Lower interest rates can be found now — if you have top-tier credit and can manage a shorter loan term, which means higher monthly payments, said Rod Griffin, senior director of public education and advocacy at Experian. (Longer-term loans — those stretching six to seven years — had average interest rates around 9 percent, Experian found.)

Recently, Honda was offering 2.9 percent financing, with a 36-month term, on Honda CR-Vs; Subaru offered 1.9 percent with a 48-month loan, on Outbacks.

Here are some questions and answers about car shopping:

Prepare early, Mr. Griffin advised — at least six months before you plan to buy. Check your free credit report and, ideally your credit score. (Before paying for a score, ask your credit card company or lender. Many provide them free to their customers). Take any steps you can — like paying bills on time — to improve your profile.

Then, shop for your loan and your car separately, Mr. Tucker said. Get preapproved by your bank or credit union, and take that offer with you to the dealer, to see if they can beat it.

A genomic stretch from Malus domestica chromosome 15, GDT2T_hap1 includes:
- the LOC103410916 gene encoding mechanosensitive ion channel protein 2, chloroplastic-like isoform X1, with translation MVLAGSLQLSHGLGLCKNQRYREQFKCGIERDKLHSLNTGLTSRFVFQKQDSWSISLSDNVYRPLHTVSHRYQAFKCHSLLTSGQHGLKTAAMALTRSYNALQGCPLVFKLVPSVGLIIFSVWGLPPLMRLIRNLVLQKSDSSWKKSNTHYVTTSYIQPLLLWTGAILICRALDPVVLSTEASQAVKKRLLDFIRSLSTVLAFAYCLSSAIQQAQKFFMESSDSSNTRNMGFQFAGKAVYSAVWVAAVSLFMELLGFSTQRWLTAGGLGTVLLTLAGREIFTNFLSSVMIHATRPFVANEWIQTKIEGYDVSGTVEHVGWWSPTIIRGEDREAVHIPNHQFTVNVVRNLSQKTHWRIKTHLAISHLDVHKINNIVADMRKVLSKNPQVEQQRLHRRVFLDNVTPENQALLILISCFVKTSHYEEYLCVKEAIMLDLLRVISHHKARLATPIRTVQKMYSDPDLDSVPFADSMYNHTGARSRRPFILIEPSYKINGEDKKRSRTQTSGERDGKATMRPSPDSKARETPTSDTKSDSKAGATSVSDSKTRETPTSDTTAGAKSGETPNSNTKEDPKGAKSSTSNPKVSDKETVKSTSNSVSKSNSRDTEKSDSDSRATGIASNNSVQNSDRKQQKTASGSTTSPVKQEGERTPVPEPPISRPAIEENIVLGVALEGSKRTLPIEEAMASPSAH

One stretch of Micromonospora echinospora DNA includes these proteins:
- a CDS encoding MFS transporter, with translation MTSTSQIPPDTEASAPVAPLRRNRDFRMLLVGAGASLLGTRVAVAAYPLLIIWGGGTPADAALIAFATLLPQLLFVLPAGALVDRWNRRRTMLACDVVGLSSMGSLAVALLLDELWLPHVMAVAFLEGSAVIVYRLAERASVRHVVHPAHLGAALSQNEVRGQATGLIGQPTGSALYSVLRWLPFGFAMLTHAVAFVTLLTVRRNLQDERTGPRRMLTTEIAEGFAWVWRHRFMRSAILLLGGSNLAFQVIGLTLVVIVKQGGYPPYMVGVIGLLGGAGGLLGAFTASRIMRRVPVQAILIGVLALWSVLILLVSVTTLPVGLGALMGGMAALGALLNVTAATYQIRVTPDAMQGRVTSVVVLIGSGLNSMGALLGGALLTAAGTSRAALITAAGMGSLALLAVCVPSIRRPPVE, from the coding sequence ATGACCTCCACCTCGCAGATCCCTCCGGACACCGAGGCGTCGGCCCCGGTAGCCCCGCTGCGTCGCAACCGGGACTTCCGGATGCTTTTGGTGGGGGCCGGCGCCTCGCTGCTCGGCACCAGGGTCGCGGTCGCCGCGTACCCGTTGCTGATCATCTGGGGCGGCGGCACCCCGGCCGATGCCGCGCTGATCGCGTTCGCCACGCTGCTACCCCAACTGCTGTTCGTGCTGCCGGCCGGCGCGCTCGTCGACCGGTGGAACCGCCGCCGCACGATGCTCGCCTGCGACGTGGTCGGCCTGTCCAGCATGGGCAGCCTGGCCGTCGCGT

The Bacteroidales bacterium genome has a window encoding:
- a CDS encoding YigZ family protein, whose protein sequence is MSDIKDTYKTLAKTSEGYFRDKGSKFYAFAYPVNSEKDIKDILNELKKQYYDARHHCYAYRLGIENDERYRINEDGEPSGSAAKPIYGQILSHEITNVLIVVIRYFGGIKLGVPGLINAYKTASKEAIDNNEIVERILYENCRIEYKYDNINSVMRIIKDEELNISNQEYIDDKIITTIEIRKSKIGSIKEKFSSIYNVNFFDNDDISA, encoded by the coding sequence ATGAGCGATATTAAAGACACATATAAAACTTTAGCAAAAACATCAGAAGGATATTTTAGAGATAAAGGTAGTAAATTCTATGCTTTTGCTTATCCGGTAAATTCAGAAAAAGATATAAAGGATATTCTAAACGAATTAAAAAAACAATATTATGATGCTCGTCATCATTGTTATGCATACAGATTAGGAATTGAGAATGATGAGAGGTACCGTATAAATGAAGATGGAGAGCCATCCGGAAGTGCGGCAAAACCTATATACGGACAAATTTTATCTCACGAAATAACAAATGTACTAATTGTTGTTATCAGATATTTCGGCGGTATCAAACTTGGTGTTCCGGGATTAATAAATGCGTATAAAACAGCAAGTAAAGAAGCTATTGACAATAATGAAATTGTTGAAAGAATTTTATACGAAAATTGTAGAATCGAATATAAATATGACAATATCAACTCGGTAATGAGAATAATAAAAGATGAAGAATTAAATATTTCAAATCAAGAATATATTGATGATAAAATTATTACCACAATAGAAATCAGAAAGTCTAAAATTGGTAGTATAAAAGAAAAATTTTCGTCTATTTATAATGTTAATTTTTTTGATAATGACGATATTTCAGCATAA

Yes, but it hasn’t taken effect yet. The Federal Trade Commission last year finalized its CARS rule, for Combating Auto Retail Scams, aimed at protecting car shoppers from hidden fees and bait-and-switch pricing tactics. The commission said the rule would make it easier to shop around based on a car’s actual price and would save buyers an estimated $3.4 billion a year.

The rule was to debut in late July, but the agency postponed it, pending the outcome of a legal challenge by industry groups. “We continue to believe the rule is unnecessary, redundant, confusing and will needlessly lengthen the car sales process for consumers,” the National Automobile Dealers Association, one of the rule’s opponents, said in a statement.

The Federal Trade Commission recommends contacting your lender right away. Some lenders may agree to work with you if you can continue making payments, even if they’re late.

If you don’t pay, the lender may repossess your car. You may owe any difference between what your lender gets from selling the car and what you still owe on it, as well as fees related to the repossession. Plus, having a lender take back the vehicle could make it harder and more expensive to get credit in the future. Know your rights, which vary by state. Contact your state attorney general’s office.